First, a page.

“Magic always happens when Belohlávek conducts the BBC Symphony Orchestra in Czech works...this set of Martinu’s six symphonies, taken from Barbican concerts last season, overflows with the same qualities that make the music so endearing: heart-warming ebullience, visionary fantasy, soaring passion, the most piquant orchestral colours.” The Times, 15th July 2011 ****
**** Sunday Times, 10th July 2011
“You won’t find a more persuasive champion than Belohlávek, who has the music in his blood. His skill at unravelling Martinu’s rhythmic and textural knots – evidenced time and again in these live performances by the BBC Symphony Orchestra – is such that you immediately sense the stature of the music.” Financial Times, 30th July 2011 ****
“Martin˚u’s symphonies tend to divide opinion and have not enjoyed anything like the same exposure as those of his Czech predecessor, Dvorak. But if anyone can find the key to their language, it is Jiří Bělohlávek...there is plenty of freshness, verve and expressive wisdom on this set.” The Telegraph, 4th August 2011
“The BBC Symphony Orchestra sounds consistently alert, nimble and alive to Martinu's distinct musical moods...Bělohlávek demonstrates total commitment and concentration and his players are with him at every turn, captured in sharp sound that reveals the workings of the music. And since when did the BBC SO's strings have such a chameleonic ability to twist and shade their collective mood? Impressive and charming.” Classic FM Magazine, October 2011 ****
“Belohlavek and the orchestra are superb in the first three symphonies. He captures Martinu's shimmering, luminous orchestral textures and invests the pervasive 'sprung' rhythms of the faster movements with an infectious bounce. Belohlavek's emotional engagement is always complete...and throughout the set, Belohlavek's grasp of the trajectory of the symphonic argument is at all times apparent.” BBC Music Magazine, October 2011 *****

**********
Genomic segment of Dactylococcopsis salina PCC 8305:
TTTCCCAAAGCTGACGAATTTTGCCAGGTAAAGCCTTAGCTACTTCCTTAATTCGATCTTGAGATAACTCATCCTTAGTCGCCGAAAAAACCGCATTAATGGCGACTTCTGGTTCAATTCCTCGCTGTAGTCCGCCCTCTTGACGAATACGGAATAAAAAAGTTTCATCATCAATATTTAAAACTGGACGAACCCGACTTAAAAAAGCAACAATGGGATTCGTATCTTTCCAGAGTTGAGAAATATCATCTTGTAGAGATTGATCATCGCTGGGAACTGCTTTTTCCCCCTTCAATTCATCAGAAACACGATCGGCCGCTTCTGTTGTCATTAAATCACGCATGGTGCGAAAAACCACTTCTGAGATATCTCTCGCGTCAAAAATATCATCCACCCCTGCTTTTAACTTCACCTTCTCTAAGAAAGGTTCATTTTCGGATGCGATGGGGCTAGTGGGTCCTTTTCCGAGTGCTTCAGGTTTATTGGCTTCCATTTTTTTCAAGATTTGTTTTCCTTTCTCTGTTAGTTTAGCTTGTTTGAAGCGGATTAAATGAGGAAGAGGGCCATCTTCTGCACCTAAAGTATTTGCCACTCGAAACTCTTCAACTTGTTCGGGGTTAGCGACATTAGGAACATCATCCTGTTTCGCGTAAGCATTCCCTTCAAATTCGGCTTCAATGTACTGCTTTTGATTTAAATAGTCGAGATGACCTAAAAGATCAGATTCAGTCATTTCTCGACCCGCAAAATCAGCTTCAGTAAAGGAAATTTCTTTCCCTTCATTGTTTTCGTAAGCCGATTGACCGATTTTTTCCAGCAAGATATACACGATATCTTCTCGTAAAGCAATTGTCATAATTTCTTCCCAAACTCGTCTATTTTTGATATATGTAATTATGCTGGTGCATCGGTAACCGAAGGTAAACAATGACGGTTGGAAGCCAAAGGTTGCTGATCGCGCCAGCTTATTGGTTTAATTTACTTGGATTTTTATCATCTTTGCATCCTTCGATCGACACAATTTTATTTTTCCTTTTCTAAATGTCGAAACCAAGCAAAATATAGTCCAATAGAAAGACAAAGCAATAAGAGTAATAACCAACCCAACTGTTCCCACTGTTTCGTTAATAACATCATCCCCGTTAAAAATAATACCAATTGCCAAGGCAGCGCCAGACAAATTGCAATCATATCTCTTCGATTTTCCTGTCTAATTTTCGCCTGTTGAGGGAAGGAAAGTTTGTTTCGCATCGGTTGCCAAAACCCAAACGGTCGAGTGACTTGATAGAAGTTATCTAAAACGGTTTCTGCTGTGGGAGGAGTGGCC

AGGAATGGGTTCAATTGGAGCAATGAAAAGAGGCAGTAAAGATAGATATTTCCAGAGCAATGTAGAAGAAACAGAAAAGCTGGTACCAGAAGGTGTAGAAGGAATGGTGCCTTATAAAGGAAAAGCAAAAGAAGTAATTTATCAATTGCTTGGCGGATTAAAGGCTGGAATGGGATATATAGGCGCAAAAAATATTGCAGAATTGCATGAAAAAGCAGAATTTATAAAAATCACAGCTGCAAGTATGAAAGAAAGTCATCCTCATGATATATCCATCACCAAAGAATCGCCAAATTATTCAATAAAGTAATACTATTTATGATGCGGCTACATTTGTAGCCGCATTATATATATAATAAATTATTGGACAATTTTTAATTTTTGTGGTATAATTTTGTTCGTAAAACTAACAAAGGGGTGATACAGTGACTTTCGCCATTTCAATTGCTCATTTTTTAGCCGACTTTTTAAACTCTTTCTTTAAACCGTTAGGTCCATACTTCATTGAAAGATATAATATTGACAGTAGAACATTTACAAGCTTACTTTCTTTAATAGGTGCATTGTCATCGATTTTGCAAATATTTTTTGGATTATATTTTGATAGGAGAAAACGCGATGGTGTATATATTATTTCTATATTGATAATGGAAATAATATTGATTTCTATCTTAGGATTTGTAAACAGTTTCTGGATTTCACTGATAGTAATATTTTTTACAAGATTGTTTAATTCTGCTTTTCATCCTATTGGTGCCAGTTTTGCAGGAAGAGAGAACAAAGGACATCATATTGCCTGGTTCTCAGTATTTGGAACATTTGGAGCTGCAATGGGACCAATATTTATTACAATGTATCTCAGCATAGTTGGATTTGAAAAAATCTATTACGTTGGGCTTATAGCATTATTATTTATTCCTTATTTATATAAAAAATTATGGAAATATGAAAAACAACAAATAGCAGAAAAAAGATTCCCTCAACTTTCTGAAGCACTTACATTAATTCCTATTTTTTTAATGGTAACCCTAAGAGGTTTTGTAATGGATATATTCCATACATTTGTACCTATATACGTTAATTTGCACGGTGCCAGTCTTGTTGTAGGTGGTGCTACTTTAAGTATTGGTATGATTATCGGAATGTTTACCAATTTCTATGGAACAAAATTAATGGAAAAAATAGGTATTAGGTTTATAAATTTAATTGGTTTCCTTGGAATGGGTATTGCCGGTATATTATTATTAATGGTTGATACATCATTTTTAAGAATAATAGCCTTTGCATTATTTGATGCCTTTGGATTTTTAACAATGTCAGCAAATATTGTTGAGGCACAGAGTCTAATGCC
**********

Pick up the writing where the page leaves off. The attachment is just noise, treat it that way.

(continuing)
“Play them back to back and the inevitable risk is that they may all begin to sound too much alike, but such is Jiri Belohlavek's skill as a Martinu interpreter that the effect is still of impressive stylistic variety...In short, Belohlavek and the BBC SO are now my top recommendation for the Martinu symphonies” Gramophone Magazine, October 2011
Onyx - ONYX4061
(CD - 3 discs)
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Martinu - Complete Symphonies
As with all enormously prolific composers, Martinuº’s works are uneven in quality; but his symphonies are generally held among the outstanding 20th-century examples of the genre. All six were written in the USA, the first five in consecutive years from 1942 – the shadow of war can be heard in several march-like movements – but they frequently reveal the composer’s Czech origins, particularly in the stirring slow movements which become darker and more probing as the cycle progresses. The textures and rhythms have a percussive energy that derives both from his formative years of study in Paris in the 1920s and from the prominent use of a piano within the orchestra.
“The Bambergers play for all they are worth for Järvi, who brings out Martinu’s individual qualities and secures a remarkable degree of clarity.” Gramophone Magazine
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Prague Radio Symphony Orchestra, Vladimir Valek
The sextuplet of Martinu symphonies originated within a very short time frame (Symphonies Nos. 1-5 within a mere five years – from 1942 to 1946 in the USA; Symphony No. 6, designated Fantaisies symphoniques, was completed in 1953) at a time when the composer enjoyed general acclaim and was bursting with creative energy. It was as if only on a new continent, where he was driven by war and was warmly welcomed, could Martinu muster up the courage to plunge into this classical form and seek to catch up on what he had “missed out on” until then.